You can use either feather or plastic fletch on the shafts. Fletchtite does not seem to work as well as 3M Super Strength Adhesive or Duco cement. Fletching tape also works very well.
After the fletching has set, I run a bead of the glue down both sides of the base of each fletch and a drop at both ends. If you want, you can also wrap the ends or the whole length with thread as well for greater security and a more period appearance. Because of the size and weight of the blunt head, I prefer to use a five inch fletch to help stabilize the arrow in flight more quickly. But shorter fletches may be used.
You can tape the shaft with whatever tape is required in your kingdom. However I have found that a good quality electric tape such as 3M works best. It sticks well and goes on smoothly. Since the arrow will not break, heavy tape is not needed. There is a question as to the need of taping a fiberglass shaft, but at this time it is still required. If you carefully run the tape parallel to the shaft it produces a smoother covering than using a spiral pattern. There are less leading edges to peel up.
TYPES: MANUFACTURED BLUNTS
So far I have found that the 3/4 inch blunts tested (Lochac-Riverhaven, Antir-Montegard, HTM and Saunders) using a solid fiberglass shaft have had a short life before punching through. They may NOT be used in combination with fiberglass shafts.
The three 1 1/4 inch manufactured blunts tested (Thistle Missiles, Baldar's Blunts and Moraks) all worked well. The Baldar's blunts worked well with both the 1/4 and 5/16 inch shafts. They also worked with the 11/32 shafts, but were slower and had less range with the heavier shafts. The Baldar's have a solid nylon insert in the blunt, in which the shaft is seated. This insert holds up to impact and helps prevent punch through. The Morak has a penny molded in semi clear plastic.
The Thistle Missiles also work. But, the 1/4 inch shafts do not work as well with the size of the hole in the internal plug. At this point the Thistles should only be used with 5/16. Or with 1/4 shafts where the shaft has been built up to about 11/32s of an inch. This can be done with five or six layers of electric tape. Or with the use of heat shrink tubing to build it up to the same size.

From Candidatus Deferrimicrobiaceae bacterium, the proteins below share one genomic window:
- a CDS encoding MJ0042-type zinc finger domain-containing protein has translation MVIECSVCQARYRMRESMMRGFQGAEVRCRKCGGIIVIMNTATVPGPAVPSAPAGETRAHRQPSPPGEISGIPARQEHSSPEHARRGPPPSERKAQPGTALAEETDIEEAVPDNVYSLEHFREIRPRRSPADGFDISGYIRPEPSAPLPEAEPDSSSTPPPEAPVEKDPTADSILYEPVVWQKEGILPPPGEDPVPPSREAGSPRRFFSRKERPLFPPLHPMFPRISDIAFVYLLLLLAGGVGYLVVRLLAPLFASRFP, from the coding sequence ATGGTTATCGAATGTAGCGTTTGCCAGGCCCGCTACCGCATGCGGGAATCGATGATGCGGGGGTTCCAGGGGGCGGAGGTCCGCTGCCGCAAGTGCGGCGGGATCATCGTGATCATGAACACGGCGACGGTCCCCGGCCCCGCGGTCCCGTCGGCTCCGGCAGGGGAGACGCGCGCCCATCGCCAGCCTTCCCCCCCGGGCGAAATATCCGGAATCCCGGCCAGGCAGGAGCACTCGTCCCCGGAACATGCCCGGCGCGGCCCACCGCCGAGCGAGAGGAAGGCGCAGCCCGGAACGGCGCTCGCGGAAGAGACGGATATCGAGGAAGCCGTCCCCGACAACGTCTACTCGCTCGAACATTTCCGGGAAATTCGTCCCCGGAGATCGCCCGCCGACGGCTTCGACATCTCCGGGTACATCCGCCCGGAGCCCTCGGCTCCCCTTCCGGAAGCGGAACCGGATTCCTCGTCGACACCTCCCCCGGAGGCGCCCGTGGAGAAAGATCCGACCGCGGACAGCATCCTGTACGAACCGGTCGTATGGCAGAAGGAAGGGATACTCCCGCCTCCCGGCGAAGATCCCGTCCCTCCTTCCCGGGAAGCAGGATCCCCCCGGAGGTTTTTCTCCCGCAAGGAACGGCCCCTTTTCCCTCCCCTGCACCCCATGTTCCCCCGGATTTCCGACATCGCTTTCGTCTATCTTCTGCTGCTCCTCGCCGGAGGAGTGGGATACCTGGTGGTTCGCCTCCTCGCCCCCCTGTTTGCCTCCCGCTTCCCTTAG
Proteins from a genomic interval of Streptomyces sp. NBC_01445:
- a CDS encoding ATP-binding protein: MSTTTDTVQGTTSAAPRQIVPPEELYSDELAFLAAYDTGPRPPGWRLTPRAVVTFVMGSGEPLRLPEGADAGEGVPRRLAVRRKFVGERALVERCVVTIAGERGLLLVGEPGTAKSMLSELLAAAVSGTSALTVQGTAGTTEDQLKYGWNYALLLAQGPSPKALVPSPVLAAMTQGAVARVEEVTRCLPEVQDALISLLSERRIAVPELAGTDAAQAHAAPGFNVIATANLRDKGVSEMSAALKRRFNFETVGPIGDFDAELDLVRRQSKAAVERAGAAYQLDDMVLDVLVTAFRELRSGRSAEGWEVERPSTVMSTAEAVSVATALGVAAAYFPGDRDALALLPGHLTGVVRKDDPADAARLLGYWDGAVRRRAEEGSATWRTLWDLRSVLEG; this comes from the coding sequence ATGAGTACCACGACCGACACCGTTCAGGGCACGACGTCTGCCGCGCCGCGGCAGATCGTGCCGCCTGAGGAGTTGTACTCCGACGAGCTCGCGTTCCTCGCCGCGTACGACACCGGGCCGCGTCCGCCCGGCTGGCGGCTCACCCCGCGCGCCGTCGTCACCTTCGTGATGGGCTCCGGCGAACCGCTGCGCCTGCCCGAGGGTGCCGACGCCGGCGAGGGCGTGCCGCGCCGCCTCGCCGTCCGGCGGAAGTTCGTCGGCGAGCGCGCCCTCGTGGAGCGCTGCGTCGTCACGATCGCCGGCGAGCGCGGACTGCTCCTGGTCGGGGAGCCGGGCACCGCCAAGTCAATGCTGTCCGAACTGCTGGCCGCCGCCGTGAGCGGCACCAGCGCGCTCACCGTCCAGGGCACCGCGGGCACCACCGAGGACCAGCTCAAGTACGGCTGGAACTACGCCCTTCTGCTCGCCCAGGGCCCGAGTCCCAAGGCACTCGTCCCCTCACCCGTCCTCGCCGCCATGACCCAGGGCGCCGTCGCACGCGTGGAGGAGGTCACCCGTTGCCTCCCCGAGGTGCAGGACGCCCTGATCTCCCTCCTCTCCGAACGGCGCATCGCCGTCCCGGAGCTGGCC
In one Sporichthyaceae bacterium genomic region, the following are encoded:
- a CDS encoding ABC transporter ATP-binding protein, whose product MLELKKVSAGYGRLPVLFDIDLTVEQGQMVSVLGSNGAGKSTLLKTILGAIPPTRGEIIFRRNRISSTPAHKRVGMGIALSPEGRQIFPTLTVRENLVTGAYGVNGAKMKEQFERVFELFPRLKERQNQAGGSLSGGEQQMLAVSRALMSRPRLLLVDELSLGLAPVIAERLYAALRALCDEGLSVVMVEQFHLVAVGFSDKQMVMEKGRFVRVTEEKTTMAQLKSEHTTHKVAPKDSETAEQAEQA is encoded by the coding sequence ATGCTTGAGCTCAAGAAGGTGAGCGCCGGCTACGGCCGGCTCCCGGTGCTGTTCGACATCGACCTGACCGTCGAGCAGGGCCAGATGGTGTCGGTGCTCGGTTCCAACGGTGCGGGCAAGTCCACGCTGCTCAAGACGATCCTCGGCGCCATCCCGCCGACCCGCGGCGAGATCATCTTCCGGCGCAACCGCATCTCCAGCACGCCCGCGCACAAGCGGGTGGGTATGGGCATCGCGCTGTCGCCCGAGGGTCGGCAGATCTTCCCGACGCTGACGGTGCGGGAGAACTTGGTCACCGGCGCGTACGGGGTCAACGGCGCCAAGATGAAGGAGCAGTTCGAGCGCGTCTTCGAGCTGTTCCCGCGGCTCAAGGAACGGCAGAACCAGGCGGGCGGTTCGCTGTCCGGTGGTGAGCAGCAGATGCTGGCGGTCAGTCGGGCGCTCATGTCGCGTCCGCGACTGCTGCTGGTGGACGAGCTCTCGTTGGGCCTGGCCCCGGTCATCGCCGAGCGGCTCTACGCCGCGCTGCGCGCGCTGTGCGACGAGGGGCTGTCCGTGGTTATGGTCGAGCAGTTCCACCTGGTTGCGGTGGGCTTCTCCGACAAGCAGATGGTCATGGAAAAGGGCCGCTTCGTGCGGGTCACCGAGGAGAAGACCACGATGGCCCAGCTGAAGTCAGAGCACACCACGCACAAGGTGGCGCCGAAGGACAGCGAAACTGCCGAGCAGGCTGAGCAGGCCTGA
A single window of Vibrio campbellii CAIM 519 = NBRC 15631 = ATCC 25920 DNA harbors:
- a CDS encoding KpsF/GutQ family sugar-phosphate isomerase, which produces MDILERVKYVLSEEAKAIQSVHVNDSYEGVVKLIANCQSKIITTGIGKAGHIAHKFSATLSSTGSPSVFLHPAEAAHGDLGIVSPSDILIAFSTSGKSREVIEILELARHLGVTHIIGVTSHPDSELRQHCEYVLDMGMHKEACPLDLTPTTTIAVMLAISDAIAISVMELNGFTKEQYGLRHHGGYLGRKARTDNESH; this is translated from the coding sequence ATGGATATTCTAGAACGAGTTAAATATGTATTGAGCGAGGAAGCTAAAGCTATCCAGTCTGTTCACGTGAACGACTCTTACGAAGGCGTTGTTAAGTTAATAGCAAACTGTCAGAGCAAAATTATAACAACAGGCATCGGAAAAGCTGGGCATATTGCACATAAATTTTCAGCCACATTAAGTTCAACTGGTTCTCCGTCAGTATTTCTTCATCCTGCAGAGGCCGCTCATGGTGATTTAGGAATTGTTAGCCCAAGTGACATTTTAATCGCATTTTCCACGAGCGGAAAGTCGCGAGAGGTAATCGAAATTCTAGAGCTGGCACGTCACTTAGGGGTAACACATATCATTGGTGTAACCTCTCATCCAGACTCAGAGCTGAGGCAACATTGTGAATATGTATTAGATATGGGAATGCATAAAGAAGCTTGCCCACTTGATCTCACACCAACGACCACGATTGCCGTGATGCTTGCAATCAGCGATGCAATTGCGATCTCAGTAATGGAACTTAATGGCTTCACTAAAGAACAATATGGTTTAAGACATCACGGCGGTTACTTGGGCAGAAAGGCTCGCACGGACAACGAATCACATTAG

Before you build a quiver full of Thistle Missiles, you should build a few and test them completely for punch through.
Tests have shown a problem with crossbow bolts and the Thistles. The fiberglass shafts, even of 11/32 size or built up to 11/32 punch through after a while. Thistle Missiles may not be used on fiberglass shafted crossbow blunts.
The full length 11/32 shafts in combination with the Baldars or Thistles make a very heavy, stiff and slow combat arrow.
With these blunts, except for the 1/4 Baldars, the 1/4 or 5/16 shafts, need extra taping. The Baldar blunts also have a model intended for use with 1/4 inch shafts which does not need to be built up. The tape on the shaft should extend all the way from the fletching to the front of the shaft. Then additional tape should be added at the front of the shaft. You should cut a three inch length of electric tape. Then you center the length of it over the tip of the shaft and then fold one side down and smooth it to the shaft. You then do the same to the other side. For the 1/4 inch shafts you should use, at lest, an additional three or four strips of tape over the two that run the length of the shaft. Or the same result can be obtained with heat shrink tubing. You should apply a little epoxy to each layer of tubing. The Baldars blunts now have a head intended for use with 1/4 inch shafts which does not need to be built up.
The intent of the additional tape is to increase the diameter of the shaft to make a tight fit, to prevent the blunt from accidentally being pulled off. And to provide a tighter fit to help prevent punch through. The 11/32 shaft needs no additional tape, other than that running the length of the shaft.
Thistles, Baldars and Moraks need to be taped to the shaft to prevent them from coming lose.
HAND MADE BLUNTS
The most common form of combat blunt is the Markland and its variations. It is basically a wooden dowel, padded on the face and sometimes the sides, often with a leather disk on top of the dowel to help prevent complete punch through in case of failure of the dowel. The dowel has been drilled out to receive the shaft. This is then covered with tape and foam, then taped to the shaft.
There are many variations of this style. This style has proved, over many years, to be a good basic combat blunt. However, the dowel can finally break even with a wood shaft. And the fiberglass shafts tend to split the wooden dowel even sooner, causing the blunt to fail.